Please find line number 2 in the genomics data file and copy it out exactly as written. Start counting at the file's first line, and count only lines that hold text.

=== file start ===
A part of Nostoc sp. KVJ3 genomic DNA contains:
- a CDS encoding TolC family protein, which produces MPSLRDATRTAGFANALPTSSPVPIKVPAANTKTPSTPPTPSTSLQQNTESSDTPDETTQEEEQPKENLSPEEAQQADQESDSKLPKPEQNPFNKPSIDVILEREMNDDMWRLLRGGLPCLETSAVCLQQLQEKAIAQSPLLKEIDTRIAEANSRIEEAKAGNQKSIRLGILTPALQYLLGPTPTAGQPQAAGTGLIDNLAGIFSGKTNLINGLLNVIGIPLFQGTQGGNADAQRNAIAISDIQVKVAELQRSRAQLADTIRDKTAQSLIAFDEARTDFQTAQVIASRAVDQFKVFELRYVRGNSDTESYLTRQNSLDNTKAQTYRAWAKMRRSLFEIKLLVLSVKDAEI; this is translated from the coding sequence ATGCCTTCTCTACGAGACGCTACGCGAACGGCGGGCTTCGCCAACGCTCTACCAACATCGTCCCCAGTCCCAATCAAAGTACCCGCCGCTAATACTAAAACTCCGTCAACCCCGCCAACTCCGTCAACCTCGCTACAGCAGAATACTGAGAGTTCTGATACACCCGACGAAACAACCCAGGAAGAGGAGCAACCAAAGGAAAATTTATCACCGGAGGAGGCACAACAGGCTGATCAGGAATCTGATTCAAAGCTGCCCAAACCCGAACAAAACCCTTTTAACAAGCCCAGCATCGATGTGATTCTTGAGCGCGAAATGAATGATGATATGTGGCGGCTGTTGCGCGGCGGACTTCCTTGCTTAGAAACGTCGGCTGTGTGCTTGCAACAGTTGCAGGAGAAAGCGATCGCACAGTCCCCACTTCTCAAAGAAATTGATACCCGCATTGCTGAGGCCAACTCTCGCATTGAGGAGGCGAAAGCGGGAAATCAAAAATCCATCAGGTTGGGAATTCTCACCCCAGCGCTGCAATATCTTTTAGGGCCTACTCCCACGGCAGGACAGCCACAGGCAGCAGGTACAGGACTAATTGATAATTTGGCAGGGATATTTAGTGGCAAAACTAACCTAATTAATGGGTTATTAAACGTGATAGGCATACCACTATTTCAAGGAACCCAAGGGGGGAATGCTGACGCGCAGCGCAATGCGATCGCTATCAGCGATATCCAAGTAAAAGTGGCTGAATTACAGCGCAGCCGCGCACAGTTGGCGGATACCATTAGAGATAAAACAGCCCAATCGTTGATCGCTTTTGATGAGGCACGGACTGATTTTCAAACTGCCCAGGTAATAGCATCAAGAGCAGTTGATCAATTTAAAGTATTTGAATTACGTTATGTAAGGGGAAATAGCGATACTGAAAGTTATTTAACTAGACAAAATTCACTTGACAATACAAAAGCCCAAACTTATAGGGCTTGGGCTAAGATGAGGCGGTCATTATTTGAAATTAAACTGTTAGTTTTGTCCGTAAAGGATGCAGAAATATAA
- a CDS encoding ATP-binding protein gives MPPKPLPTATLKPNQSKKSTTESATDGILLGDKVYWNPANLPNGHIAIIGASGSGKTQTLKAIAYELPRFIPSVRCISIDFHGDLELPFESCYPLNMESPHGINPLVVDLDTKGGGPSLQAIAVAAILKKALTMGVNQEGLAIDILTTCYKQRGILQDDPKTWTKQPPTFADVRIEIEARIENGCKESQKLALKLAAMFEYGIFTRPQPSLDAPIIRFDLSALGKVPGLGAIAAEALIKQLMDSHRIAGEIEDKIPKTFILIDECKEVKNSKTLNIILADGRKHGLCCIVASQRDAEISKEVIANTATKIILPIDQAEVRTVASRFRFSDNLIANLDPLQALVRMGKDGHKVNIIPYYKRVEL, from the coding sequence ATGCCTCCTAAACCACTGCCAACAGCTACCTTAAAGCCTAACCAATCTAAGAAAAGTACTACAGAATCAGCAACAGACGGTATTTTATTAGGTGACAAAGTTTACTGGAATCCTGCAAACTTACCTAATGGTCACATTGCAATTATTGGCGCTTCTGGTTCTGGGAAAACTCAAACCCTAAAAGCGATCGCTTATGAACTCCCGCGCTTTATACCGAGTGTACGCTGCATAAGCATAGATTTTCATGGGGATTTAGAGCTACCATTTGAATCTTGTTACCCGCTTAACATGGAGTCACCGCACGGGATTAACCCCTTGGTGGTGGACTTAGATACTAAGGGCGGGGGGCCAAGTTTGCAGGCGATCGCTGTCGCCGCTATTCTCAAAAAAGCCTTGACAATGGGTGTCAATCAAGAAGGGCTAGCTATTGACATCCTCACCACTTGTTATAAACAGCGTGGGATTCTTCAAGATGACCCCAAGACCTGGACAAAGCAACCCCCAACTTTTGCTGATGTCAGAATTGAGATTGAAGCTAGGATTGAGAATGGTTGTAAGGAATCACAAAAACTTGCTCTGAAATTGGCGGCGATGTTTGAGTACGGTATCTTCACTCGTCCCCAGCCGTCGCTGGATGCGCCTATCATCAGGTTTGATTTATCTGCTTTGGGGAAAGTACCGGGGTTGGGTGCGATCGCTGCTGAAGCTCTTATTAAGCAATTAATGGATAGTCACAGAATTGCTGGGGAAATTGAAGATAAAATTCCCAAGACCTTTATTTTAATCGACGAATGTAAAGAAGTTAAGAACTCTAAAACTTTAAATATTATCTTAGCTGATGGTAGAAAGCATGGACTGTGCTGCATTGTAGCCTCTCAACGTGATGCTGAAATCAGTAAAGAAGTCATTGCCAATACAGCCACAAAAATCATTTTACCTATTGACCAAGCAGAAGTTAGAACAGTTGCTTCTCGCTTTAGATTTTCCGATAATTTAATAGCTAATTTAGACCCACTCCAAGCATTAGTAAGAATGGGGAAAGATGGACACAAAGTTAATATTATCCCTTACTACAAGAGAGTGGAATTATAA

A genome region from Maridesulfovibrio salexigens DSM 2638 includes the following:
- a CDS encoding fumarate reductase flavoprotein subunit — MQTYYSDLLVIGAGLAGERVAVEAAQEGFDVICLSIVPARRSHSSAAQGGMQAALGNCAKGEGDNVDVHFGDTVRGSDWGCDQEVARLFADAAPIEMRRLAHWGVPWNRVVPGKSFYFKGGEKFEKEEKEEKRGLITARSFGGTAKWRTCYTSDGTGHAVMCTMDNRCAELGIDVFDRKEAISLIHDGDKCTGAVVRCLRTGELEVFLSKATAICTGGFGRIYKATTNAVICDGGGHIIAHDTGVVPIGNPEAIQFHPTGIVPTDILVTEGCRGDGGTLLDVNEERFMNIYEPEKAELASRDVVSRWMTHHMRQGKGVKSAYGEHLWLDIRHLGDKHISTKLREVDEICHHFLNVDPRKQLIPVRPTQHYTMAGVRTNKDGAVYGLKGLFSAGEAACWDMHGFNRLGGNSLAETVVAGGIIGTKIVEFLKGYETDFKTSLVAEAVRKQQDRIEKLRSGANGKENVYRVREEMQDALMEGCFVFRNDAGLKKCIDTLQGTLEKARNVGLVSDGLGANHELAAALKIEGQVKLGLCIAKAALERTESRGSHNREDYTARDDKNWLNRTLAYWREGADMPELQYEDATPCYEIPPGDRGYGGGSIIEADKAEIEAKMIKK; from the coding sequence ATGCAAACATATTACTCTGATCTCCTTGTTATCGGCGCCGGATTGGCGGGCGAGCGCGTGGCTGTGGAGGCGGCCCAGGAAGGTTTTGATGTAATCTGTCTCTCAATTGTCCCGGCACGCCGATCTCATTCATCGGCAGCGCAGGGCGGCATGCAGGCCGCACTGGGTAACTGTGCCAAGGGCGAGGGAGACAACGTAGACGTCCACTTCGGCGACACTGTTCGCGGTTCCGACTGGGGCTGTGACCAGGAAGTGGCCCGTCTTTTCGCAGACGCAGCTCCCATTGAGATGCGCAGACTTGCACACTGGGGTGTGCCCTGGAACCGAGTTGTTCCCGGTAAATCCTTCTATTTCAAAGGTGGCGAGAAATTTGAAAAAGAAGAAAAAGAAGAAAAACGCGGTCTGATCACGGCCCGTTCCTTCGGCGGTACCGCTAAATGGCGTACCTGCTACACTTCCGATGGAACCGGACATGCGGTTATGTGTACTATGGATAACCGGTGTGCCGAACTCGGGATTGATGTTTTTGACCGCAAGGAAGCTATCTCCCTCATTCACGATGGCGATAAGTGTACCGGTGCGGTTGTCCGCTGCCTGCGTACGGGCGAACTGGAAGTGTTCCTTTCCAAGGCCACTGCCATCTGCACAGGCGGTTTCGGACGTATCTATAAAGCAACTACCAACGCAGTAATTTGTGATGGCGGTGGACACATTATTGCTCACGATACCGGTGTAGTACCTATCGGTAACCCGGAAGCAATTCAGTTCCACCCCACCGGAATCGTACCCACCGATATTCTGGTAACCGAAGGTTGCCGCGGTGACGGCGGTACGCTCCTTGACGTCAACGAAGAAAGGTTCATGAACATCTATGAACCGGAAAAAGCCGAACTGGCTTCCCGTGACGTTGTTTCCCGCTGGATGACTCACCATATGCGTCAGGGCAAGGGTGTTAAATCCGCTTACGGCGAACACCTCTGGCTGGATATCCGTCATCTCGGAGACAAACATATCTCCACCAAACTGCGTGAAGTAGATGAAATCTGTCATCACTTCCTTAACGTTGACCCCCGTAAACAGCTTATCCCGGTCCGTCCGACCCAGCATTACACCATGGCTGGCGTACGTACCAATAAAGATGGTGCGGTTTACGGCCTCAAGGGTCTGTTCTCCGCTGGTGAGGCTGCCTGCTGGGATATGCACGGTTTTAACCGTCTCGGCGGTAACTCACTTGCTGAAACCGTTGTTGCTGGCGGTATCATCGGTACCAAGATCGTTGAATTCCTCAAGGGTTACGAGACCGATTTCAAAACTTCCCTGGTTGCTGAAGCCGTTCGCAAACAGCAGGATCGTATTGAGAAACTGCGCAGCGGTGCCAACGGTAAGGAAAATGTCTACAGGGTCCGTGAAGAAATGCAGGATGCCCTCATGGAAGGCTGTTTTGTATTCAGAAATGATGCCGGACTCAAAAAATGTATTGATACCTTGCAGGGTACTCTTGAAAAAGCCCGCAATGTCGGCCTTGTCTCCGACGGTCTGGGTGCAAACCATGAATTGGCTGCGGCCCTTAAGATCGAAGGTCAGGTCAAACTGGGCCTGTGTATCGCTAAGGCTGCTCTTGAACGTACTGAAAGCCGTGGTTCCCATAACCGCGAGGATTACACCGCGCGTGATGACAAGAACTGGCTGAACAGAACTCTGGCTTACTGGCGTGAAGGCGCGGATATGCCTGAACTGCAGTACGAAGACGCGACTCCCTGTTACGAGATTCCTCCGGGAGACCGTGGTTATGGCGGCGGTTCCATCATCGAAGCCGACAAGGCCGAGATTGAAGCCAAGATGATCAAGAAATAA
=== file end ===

- a CDS encoding TolC family protein, which produces MPSLRDATRTAGFANALPTSSPVPIKVPAANTKTPSTPPTPSTSLQQNTESSDTPDETTQEEEQPKENLSPEEAQQADQESDSKLPKPEQNPFNKPSIDVILEREMNDDMWRLLRGGLPCLETSAVCLQQLQEKAIAQSPLLKEIDTRIAEANSRIEEAKAGNQKSIRLGILTPALQYLLGPTPTAGQPQAAGTGLIDNLAGIFSGKTNLINGLLNVIGIPLFQGTQGGNADAQRNAIAISDIQVKVAELQRSRAQLADTIRDKTAQSLIAFDEARTDFQTAQVIASRAVDQFKVFELRYVRGNSDTESYLTRQNSLDNTKAQTYRAWAKMRRSLFEIKLLVLSVKDAEI; this is translated from the coding sequence ATGCCTTCTCTACGAGACGCTACGCGAACGGCGGGCTTCGCCAACGCTCTACCAACATCGTCCCCAGTCCCAATCAAAGTACCCGCCGCTAATACTAAAACTCCGTCAACCCCGCCAACTCCGTCAACCTCGCTACAGCAGAATACTGAGAGTTCTGATACACCCGACGAAACAACCCAGGAAGAGGAGCAACCAAAGGAAAATTTATCACCGGAGGAGGCACAACAGGCTGATCAGGAATCTGATTCAAAGCTGCCCAAACCCGAACAAAACCCTTTTAACAAGCCCAGCATCGATGTGATTCTTGAGCGCGAAATGAATGATGATATGTGGCGGCTGTTGCGCGGCGGACTTCCTTGCTTAGAAACGTCGGCTGTGTGCTTGCAACAGTTGCAGGAGAAAGCGATCGCACAGTCCCCACTTCTCAAAGAAATTGATACCCGCATTGCTGAGGCCAACTCTCGCATTGAGGAGGCGAAAGCGGGAAATCAAAAATCCATCAGGTTGGGAATTCTCACCCCAGCGCTGCAATATCTTTTAGGGCCTACTCCCACGGCAGGACAGCCACAGGCAGCAGGTACAGGACTAATTGATAATTTGGCAGGGATATTTAGTGGCAAAACTAACCTAATTAATGGGTTATTAAACGTGATAGGCATACCACTATTTCAAGGAACCCAAGGGGGGAATGCTGACGCGCAGCGCAATGCGATCGCTATCAGCGATATCCAAGTAAAAGTGGCTGAATTACAGCGCAGCCGCGCACAGTTGGCGGATACCATTAGAGATAAAACAGCCCAATCGTTGATCGCTTTTGATGAGGCACGGACTGATTTTCAAACTGCCCAGGTAATAGCATCAAGAGCAGTTGATCAATTTAAAGTATTTGAATTACGTTATGTAAGGGGAAATAGCGATACTGAAAGTTATTTAACTAGACAAAATTCACTTGACAATACAAAAGCCCAAACTTATAGGGCTTGGGCTAAGATGAGGCGGTCATTATTTGAAATTAAACTGTTAGTTTTGTCCGTAAAGGATGCAGAAATATAA